It’s pretty easy to tell whether some ingredients are vegan or not. However, some of the staple ingredients in our pantries at home can cause confusion.
‘Is sugar vegan’ is one of the most-asked questions about the vegan diet, which may be surprising to some of our readers since most types of sugar either come from sugar beet or sugarcane, both of which are plants.
However, the deciding factor in whether a specific variety or brand of sugar can be considered vegan lies in the production process, which makes things much more complicated.
Animal rights organization Peta has urged vegans not to worry too much about the vegan status of individual sugar brands because figuring out how it’s been produced can be tricky.
However, most vegans still want to be sure that they’re not contributing to animal agriculture when they make a batch of cookies or add sugar to their coffee.
Bearing that in mind, let’s take a look at some of the most popular sugar varieties and discuss whether or not they are vegan based on how they are produced.
Is Sugar Vegan-Friendly?
Unfortunately, you can’t tell if sugar is vegan simply by looking at the ingredients list. In theory, sugar should be vegan because it’s made from the tissues of plants like sugar beet or sugar cane.
However, some of the production methods used to turn sugar into the granules or powder we have in our pantries involve animal products, making them unsuitable for vegans.
The main types of sugar you’re likely to use most often are beet sugar and cane sugar, so we’re going to be focusing on these first.
We’ll also be discussing powdered sugar, brown sugar, and other types of sugar like date sugar and coconut sugar before moving on to talking about some of the best vegan sugar and sugar alternative brands.
How is Beet Sugar Made?
Beet sugar is one of the most popular types of sugar found in stores, but most people don’t know how it’s made despite using and consuming it in various ways.
The Production Process
The first step to producing any kind of sugar is harvesting, so the process of making beet sugar begins with harvesting the sugar beets. The sugar beets are dug out of the ground, washed, and have their leaves removed.
Then, the process of extracting the sugar from the sugar beets begins. This involves putting thin slices of sugar beet into hot water so that the sugar inside the plant’s tissues is drawn into the water.
The resulting solution is called sugar juice. After that, the sugar beets are pressed to extract even more sugar.
Once as much sugar juice has been extracted from the sugar beets as possible, pieces of chalk are added to the juice to collect the non-sugars in the juice. This helps to ensure that only pure sugar remains in the solution.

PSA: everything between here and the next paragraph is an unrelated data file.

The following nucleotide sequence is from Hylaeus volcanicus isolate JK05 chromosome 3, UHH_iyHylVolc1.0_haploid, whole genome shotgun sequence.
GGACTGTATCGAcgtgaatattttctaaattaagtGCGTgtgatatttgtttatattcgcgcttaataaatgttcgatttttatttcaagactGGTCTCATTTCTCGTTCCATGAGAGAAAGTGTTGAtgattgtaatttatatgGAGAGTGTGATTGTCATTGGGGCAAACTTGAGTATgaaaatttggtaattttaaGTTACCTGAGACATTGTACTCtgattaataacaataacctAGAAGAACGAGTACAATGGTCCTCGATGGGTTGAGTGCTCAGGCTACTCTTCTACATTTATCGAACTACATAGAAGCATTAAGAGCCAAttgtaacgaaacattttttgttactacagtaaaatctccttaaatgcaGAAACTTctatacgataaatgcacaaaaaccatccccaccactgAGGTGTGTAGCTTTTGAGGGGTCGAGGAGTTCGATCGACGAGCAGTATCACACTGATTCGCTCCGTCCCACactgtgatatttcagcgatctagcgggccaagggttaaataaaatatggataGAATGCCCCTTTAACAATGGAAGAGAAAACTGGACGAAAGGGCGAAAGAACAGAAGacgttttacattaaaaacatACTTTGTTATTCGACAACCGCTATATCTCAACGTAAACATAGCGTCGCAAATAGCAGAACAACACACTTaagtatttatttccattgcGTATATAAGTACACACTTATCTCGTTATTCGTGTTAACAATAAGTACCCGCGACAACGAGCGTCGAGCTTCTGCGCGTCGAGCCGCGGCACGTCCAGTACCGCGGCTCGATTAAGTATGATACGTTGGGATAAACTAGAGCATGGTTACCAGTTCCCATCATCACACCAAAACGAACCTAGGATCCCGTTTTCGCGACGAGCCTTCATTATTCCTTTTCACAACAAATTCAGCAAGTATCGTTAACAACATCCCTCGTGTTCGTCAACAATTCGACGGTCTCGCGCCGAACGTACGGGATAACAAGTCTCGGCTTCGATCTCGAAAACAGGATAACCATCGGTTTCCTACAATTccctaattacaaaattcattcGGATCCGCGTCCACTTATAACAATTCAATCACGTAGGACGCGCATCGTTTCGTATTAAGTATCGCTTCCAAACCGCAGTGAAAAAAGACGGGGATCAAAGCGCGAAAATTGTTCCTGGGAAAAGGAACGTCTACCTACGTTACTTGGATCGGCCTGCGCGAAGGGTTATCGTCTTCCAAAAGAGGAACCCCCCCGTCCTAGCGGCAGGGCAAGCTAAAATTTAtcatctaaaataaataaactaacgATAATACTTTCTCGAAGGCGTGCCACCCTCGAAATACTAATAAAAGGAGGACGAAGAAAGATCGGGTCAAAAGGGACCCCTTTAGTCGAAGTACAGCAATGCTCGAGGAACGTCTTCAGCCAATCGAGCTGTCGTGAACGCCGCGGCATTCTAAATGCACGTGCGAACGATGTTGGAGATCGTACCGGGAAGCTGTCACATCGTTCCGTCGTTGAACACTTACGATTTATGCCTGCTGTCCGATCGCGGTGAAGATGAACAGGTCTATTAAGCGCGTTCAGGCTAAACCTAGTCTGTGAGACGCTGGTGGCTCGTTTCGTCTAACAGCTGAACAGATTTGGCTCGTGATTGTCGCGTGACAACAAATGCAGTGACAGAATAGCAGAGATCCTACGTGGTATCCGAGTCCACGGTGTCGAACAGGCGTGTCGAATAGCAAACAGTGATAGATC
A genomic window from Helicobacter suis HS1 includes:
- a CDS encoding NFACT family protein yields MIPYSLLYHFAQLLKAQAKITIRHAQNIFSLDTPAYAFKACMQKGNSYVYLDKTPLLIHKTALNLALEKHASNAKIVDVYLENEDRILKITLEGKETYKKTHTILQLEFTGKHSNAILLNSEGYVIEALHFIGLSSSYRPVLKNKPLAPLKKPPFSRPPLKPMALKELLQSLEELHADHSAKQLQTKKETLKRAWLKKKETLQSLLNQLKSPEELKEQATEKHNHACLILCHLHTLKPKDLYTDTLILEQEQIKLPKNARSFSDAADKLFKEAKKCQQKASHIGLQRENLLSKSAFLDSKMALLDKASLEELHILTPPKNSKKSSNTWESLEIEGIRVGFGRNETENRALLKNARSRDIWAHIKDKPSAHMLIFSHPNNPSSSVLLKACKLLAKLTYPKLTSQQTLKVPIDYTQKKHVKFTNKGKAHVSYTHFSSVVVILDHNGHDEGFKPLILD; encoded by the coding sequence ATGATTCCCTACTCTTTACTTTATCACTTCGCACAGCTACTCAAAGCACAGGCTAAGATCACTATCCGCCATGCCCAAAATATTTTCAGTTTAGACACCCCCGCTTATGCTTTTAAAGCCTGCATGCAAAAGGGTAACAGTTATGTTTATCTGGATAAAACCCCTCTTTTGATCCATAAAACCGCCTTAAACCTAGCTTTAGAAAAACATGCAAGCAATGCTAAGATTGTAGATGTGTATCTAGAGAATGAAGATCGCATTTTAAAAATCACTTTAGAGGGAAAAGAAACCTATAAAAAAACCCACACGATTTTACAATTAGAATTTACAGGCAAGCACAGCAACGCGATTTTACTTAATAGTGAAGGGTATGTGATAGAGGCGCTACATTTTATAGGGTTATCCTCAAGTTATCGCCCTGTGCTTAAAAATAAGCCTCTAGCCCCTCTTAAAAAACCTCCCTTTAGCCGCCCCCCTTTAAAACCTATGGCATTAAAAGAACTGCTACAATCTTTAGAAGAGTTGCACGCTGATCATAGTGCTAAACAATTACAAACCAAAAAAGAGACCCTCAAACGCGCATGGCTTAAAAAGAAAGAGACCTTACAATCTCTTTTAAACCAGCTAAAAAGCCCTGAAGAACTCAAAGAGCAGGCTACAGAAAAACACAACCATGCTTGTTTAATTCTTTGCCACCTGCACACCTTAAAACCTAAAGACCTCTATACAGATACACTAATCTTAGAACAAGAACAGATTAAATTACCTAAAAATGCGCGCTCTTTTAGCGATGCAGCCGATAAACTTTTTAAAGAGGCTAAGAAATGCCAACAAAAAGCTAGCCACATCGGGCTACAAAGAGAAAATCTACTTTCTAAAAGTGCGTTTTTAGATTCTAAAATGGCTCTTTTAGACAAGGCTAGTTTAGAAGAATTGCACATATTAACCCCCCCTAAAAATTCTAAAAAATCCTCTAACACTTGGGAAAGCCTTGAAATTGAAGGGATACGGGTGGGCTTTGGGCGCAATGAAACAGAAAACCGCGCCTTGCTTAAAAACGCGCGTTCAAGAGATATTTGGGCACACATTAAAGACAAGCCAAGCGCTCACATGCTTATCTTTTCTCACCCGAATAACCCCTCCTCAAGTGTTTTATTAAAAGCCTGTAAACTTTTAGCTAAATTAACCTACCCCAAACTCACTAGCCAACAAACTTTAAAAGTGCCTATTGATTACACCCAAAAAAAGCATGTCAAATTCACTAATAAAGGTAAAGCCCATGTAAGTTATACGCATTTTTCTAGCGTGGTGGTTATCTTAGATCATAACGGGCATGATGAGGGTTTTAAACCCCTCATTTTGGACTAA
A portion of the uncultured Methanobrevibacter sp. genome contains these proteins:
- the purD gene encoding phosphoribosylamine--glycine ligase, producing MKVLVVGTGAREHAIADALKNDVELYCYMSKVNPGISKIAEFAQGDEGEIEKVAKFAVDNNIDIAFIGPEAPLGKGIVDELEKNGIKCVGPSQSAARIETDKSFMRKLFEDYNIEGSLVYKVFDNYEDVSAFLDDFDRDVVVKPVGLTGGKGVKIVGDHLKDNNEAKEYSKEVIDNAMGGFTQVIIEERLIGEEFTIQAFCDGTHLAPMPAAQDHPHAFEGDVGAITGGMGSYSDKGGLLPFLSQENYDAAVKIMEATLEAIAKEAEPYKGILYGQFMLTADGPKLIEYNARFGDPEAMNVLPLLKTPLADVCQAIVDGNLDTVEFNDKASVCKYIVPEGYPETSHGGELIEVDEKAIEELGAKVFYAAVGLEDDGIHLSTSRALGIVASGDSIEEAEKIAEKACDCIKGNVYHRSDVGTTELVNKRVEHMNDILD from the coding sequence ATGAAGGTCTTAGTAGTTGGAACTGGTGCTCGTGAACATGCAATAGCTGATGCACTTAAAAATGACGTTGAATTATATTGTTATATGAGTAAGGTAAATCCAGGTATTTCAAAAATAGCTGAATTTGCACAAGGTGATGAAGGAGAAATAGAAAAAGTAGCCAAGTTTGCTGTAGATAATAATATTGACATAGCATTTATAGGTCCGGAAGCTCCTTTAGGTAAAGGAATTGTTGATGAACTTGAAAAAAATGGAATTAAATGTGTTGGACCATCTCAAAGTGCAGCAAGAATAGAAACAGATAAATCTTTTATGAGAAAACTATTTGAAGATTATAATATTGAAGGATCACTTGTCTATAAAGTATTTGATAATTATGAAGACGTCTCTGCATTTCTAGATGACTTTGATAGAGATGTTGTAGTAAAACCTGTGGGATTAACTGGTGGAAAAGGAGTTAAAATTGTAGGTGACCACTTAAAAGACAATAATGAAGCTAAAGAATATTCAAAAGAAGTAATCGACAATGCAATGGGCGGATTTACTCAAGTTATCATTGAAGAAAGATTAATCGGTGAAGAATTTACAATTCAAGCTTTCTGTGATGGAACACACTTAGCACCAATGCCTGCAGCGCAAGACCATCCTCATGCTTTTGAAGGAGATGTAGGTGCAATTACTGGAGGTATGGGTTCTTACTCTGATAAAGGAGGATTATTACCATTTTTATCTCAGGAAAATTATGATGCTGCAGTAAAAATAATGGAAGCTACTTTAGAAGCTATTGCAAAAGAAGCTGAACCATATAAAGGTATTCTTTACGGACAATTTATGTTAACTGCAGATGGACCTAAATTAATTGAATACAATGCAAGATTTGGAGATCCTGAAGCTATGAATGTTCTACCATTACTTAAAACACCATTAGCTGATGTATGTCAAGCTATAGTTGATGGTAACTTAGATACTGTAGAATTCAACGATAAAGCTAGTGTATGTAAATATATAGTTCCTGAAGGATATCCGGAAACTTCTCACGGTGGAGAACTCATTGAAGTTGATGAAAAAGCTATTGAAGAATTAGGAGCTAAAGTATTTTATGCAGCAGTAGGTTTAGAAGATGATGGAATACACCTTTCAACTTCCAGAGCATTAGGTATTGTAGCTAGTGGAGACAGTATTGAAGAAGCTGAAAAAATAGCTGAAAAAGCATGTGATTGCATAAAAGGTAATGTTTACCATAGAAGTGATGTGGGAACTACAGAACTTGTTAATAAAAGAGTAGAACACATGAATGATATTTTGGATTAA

The juice, which should now be free of non-sugars, is boiled, causing excess liquid to evaporate.
At this point, it’s ready to be made into crystals by adding sugar dust to the sugar juice (now sugar syrup). Crystals form in the mixture and are filtered out using centrifuges.
The result, after a period of drying, is pure white sugar ready to be packaged and sold.
From the process outlined above, it is clear that beet sugar production doesn’t involve any animal products or by-products, which means that vegans can freely enjoy this type of sugar without worrying about compromising their lifestyle.
What About Cane Sugar?
Cane sugar, unlike beet sugar, is made from sugarcane. Since sugarcane is a plant, it is natural to assume that cane sugar is suitable for vegans.
However, there is a stage in the sugar cane production process that vegans should know about before purchasing or consuming cane sugar.
The Production Process
Like beet sugar, cane sugar production starts with a harvest. In the case of sugarcane, the harvesting process involves cutting off the stems but leaving the roots intact. This is so that the roots can regrow.
Rather than placing the sugarcane in hot water, extraction is carried out by crushing the sugarcane. The juice is then purified with slaked lime and boiled so that the excess liquid is reduced.
Just like with beet sugar, the crystals are created by adding sugar dust to the syrup.
Again, the crystals are separated from the rest of the mixture in centrifuges, resulting in crystals that are ready to be dried and stored and liquid molasses.
When cane sugar crystals are separated from the syrup, they are light brown. To make the sugar white (a process known as refining) natural carbon needs to be used.
In the sugar industry, the natural carbon used is typically bone char, which is the product of heated-up animal bones.
Of course, since bone char is an animal byproduct, it isn’t vegan.